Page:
When we entered the ICU we found my son lying on a bed in a four bed unit, there were many I.V. lines inserted in him with lots of wires which were connected to three monitors.   Nazar was still drowsy but he recognized us , there were a lot of people in the room one of  them was a young very nice looking African-American woman who told us that she was the surgeon who operated on the boy, she said; it was a fairly long and difficult surgery which required 28 bottles of blood and entailed the removal of the damaged left kidney and the spleen and the repair of some damage to the diaphragm and esophagus, it was impossible to remove the bullet because it was now lying in his back behind the pancreas, the surgeon said that he was recovering nicely we can see him for few minutes and try not to disturb him.  The surgeon was extremely nice and evidently very capable and experienced, Dr. Jimie Owsley.  We stayed for few minutes there and then my wife and I left the hospital, but my daughter stayed there and remained there the whole six of his time there.  We went back the next day, he was looking much better and my daughter who has remained at his bedside all night said that he was reasonably comfortable he slept well and she was very confident of his chances of recovery a view which was confirmed by Dr. Owsley who came to see him when we were there, we went back the day after and the day after for the whole week during which he was recovering very nicely, some of the tubes and monitors have been removed.  On the morning of the seventh day after the operation the male nurse who was in charge said that our son was in a very good condition, he is no more an ICU case and he is going to be taken to a regular ward for few days before sending him home, to be discharged and to be sent home for more than a week, few minutes later the nurse and myself were moving him from the bed to a nearby wheel chair when he said he was having chest pain so we returned him to the bed and within two or three minutes there at least half a dozen physicians and nurses on top of him injecting attaching I.V. lines and wires to different monitors to him.  We were asked to leave and we waited outside, we were greatly worried and terribly concerned.  We waited for half an hour, one of the nurses came out and said he’d had a pulmonary embolism but they are operating on him.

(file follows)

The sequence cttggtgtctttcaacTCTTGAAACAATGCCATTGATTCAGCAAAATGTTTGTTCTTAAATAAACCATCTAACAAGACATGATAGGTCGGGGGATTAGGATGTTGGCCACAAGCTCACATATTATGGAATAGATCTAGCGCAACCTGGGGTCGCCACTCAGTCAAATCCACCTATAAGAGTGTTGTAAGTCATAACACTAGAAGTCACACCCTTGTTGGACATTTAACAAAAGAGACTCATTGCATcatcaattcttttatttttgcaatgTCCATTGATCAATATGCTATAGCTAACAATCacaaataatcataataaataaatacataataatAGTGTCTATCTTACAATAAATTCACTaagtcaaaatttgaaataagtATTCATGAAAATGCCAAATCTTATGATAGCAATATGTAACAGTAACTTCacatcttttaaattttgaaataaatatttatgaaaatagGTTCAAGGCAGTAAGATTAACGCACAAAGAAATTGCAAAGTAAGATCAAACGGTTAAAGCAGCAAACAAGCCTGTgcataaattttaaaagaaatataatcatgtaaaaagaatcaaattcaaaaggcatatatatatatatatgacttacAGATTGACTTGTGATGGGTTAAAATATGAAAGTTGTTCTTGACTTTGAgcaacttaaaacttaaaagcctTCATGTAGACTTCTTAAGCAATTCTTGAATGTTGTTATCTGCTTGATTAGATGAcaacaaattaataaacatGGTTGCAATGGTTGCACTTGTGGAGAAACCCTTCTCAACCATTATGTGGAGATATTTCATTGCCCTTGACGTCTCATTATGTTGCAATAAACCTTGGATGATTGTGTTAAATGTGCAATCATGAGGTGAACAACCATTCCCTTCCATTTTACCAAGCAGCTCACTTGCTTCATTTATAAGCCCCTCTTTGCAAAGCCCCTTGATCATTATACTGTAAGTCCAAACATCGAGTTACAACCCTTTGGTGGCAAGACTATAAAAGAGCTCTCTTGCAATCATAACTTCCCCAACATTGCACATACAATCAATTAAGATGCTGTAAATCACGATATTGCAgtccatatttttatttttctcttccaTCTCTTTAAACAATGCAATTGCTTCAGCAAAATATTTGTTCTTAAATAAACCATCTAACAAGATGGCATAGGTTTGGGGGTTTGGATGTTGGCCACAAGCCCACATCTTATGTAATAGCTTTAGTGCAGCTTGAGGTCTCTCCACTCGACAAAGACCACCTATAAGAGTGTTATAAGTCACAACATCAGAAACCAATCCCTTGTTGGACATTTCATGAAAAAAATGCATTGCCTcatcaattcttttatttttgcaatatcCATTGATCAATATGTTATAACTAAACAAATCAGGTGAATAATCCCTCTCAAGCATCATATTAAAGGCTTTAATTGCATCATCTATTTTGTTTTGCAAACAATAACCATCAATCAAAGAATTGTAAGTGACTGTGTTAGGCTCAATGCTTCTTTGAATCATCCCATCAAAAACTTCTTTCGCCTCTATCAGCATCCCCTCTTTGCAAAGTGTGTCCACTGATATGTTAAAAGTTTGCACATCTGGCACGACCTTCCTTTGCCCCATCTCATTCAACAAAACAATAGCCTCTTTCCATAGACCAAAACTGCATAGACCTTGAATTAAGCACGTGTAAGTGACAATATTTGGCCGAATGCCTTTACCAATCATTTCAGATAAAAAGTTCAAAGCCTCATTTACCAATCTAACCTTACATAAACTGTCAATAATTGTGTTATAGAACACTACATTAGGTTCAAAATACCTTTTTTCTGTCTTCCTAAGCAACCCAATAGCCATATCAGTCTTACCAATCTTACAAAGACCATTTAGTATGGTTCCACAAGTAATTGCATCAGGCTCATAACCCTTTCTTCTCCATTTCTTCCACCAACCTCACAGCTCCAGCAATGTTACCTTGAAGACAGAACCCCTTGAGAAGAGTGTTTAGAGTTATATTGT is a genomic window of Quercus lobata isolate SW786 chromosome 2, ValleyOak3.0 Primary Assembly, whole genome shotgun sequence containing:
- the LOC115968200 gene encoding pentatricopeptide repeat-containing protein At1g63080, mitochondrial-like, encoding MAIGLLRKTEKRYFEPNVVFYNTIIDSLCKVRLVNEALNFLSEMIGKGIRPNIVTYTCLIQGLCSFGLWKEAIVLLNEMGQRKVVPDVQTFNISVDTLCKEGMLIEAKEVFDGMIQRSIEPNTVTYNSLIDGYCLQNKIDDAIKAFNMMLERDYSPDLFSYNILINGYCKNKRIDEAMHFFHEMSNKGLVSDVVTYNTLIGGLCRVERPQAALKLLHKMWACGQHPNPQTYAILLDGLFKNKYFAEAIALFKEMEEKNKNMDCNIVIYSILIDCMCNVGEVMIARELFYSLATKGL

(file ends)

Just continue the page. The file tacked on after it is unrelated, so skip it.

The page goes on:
A pulmonary embolism (PE) is a blockage of the main artery of the lung or one of its main branches by a substance that has travelled from elsewhere in the body through the bloodstream (embolism).  PE most commonly results from deep vein thrombosis (a blood clot in the deep veins of the legs or pelvis) that breaks off and migrates to the lung, a process termed venous thromboembolism.  Mortality from untreated PE is very high.  Prognosis depends on the amount of lung that is affected, the embolus must be resolved somehow if the patient is to survive.  In thrombotic PE, the blood clot may be broken down by fibrinolysis, or it may be organized and re-canalized so that a new channel forms through the clot.